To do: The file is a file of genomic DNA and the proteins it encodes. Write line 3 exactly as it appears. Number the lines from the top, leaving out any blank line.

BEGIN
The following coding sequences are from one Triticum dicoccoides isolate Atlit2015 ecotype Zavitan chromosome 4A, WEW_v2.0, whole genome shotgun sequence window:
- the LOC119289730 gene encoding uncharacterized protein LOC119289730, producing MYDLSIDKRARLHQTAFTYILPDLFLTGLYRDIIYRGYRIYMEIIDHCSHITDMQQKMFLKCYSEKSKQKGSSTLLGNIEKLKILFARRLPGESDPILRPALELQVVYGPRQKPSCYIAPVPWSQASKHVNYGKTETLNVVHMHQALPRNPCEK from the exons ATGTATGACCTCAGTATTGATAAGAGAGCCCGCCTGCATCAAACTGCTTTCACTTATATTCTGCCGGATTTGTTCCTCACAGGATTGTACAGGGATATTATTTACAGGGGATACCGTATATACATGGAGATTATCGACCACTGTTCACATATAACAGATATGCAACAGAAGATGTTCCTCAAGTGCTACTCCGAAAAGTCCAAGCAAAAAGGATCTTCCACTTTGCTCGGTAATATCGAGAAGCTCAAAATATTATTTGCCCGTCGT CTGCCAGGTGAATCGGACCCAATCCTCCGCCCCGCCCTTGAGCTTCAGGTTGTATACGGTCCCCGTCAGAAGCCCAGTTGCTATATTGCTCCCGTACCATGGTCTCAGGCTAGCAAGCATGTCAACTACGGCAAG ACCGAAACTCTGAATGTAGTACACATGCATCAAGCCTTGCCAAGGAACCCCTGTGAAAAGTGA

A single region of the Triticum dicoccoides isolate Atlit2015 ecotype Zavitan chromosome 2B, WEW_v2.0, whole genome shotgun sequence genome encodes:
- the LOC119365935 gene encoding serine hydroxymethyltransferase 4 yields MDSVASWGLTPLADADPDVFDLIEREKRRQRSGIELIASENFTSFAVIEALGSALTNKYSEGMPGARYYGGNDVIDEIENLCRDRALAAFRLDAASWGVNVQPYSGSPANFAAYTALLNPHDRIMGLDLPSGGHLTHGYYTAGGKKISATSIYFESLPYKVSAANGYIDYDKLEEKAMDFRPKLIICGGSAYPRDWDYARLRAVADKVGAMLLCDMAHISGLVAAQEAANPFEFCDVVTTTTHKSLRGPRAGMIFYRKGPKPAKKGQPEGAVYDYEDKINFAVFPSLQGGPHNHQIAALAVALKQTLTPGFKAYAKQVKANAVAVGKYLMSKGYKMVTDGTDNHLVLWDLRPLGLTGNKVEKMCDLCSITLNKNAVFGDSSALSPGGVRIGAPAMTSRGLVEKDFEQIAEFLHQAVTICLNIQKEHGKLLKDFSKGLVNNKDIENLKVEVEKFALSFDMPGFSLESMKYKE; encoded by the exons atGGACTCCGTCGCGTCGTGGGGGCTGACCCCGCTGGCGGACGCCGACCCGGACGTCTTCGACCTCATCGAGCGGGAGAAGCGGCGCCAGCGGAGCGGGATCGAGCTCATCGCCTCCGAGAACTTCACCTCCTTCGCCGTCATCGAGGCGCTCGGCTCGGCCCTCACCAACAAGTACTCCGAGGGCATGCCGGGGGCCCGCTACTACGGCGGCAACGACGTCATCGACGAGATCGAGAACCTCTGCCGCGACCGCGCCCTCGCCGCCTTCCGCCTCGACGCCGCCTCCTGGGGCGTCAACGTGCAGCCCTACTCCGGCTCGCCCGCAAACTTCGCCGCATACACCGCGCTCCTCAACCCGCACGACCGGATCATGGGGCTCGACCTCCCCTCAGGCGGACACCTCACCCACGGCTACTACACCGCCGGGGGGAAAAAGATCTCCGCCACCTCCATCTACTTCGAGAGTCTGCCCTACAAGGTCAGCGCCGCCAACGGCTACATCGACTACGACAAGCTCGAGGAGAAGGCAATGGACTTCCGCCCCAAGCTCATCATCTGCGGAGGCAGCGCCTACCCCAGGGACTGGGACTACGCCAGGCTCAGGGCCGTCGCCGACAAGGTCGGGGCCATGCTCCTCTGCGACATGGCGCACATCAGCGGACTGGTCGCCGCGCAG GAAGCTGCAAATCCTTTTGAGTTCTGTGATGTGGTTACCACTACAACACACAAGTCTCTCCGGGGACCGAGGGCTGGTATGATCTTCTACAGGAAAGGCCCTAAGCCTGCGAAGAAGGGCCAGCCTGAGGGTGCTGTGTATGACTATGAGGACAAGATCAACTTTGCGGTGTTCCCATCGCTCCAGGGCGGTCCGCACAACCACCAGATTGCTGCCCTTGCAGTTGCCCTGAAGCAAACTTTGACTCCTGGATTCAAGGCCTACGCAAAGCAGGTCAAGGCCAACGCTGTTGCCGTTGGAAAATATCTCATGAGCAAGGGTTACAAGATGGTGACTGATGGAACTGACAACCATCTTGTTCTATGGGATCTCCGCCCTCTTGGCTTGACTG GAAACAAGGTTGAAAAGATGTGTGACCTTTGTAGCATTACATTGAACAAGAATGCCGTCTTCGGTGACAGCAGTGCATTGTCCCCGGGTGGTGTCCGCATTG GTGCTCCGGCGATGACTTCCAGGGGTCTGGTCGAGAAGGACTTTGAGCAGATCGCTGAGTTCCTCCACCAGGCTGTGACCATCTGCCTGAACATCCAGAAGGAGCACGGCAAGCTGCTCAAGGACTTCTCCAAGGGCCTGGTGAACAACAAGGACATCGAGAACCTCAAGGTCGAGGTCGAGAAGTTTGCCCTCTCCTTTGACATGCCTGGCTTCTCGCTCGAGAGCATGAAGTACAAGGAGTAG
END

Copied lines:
A single region of the Triticum dicoccoides isolate Atlit2015 ecotype Zavitan chromosome 2B, WEW_v2.0, whole genome shotgun sequence genome encodes: